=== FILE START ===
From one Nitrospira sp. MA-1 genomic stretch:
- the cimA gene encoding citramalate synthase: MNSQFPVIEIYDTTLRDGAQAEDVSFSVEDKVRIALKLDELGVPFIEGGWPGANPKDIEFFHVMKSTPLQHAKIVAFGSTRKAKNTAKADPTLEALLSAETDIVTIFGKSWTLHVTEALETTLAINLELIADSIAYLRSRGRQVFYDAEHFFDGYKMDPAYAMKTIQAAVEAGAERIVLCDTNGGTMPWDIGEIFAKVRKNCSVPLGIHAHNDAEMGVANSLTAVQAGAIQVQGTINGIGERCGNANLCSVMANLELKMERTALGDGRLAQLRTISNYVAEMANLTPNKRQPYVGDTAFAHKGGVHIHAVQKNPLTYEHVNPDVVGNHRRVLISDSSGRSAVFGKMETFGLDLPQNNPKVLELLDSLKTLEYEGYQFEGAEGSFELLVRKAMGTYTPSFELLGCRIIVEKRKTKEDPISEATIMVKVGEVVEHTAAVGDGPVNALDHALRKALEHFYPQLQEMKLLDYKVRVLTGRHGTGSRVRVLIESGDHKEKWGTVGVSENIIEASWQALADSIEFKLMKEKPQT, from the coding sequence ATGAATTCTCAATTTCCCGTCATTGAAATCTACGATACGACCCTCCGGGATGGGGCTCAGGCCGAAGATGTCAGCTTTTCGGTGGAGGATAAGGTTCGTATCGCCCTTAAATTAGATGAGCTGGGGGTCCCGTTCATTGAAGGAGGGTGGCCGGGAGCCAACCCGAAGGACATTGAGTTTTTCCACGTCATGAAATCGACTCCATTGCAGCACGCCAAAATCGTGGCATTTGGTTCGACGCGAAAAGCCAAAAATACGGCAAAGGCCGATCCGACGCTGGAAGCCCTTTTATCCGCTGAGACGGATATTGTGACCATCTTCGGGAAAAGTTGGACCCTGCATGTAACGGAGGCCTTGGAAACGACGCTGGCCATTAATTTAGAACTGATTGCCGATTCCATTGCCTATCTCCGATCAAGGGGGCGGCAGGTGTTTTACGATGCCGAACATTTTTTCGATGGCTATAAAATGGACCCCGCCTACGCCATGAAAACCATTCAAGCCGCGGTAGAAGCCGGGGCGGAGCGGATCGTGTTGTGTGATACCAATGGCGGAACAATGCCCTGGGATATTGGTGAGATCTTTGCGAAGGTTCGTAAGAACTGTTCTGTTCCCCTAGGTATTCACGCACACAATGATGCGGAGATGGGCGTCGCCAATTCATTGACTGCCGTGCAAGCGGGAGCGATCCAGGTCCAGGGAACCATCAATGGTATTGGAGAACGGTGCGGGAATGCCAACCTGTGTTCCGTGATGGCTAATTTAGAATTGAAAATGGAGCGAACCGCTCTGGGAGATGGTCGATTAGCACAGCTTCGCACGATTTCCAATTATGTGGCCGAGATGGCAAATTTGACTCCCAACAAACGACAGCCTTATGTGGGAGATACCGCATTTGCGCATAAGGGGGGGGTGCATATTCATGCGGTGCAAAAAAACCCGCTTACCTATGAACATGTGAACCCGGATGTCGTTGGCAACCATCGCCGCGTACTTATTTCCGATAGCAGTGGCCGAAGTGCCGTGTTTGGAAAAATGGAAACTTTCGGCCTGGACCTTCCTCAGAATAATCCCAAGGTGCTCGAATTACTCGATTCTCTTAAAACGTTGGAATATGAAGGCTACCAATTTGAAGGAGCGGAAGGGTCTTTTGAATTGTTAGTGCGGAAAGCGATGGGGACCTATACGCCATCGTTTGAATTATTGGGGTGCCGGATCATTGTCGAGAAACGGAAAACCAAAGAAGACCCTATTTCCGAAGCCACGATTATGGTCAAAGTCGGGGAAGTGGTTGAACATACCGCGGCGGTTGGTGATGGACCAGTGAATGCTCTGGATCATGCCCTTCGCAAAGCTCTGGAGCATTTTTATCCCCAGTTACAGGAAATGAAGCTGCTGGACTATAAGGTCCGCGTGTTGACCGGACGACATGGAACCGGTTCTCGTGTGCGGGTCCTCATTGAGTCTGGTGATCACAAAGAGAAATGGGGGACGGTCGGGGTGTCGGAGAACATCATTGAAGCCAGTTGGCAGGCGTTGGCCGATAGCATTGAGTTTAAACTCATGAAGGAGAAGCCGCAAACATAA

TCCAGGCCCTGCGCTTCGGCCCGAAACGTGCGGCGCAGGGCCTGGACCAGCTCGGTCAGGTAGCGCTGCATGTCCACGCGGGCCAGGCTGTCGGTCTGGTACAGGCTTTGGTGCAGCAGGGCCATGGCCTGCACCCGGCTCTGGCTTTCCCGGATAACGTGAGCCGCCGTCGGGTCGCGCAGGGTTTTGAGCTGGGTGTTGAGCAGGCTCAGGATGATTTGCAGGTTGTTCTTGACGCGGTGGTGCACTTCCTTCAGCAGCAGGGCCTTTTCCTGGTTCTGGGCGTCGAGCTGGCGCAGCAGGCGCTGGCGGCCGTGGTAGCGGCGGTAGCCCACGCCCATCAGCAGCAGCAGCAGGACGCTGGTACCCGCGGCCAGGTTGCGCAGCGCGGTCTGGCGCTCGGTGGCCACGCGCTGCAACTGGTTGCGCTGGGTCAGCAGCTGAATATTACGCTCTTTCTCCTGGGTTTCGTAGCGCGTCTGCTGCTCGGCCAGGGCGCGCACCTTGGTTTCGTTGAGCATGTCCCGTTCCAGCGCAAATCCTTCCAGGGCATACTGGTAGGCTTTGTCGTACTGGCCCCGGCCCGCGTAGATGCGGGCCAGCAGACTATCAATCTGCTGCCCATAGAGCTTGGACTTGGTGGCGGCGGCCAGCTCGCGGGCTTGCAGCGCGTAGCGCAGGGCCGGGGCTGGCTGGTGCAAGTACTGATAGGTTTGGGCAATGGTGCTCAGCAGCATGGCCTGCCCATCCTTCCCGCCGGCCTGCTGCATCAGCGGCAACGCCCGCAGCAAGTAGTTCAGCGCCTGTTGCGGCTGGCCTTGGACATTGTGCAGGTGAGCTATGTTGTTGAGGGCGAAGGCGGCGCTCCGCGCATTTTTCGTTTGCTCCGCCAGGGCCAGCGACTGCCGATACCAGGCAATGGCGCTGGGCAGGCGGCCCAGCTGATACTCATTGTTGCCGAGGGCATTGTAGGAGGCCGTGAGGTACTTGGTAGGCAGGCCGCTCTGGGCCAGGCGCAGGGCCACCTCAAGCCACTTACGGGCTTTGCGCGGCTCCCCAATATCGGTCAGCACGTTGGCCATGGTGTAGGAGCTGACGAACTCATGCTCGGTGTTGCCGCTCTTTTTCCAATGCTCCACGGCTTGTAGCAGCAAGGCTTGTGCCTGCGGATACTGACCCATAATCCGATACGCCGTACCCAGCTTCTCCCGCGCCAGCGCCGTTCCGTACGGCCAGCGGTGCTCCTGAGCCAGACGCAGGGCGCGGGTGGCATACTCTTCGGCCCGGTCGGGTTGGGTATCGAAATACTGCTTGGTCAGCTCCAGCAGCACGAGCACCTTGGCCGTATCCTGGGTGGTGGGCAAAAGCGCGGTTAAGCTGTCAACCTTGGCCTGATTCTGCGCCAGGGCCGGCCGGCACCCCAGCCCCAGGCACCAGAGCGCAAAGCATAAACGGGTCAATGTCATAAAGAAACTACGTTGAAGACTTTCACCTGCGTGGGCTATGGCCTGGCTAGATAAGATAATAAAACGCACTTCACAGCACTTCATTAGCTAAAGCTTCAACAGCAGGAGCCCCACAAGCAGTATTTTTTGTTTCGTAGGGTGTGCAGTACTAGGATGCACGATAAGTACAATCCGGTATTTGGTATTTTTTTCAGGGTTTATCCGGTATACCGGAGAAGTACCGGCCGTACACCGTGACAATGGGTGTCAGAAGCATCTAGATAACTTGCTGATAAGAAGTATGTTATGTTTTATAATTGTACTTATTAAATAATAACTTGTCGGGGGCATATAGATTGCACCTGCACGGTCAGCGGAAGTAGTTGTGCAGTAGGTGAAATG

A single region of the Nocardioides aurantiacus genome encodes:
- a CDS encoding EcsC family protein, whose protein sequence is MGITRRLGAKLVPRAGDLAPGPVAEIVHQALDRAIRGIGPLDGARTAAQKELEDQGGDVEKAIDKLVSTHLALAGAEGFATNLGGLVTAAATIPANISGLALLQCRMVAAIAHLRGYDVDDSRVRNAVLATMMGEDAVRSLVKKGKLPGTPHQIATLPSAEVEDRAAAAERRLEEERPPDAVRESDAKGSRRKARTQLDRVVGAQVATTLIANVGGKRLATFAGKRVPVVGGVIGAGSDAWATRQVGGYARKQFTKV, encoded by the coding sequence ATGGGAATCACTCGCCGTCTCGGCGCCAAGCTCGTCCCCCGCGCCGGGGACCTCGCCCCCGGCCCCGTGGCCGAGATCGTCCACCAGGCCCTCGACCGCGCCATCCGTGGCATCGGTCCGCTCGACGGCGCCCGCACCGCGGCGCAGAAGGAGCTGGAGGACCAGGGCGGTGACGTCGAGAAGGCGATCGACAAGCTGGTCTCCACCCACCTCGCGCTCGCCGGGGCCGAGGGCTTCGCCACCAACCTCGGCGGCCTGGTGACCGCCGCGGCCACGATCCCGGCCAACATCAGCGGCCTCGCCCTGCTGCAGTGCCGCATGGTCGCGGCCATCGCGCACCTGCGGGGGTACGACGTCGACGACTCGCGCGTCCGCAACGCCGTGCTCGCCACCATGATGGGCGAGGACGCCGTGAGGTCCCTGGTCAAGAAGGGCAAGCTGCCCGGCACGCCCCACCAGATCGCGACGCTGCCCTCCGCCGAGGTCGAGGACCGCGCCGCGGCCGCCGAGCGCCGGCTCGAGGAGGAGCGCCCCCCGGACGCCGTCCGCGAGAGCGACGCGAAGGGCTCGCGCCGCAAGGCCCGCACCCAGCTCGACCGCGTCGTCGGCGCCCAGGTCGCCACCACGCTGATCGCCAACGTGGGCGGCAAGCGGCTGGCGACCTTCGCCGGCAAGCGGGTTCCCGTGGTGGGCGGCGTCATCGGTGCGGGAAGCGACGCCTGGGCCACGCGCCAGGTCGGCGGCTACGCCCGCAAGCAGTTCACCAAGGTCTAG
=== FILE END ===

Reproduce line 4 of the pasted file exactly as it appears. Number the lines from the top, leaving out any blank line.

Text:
A single region of the Nocardioides aurantiacus genome encodes: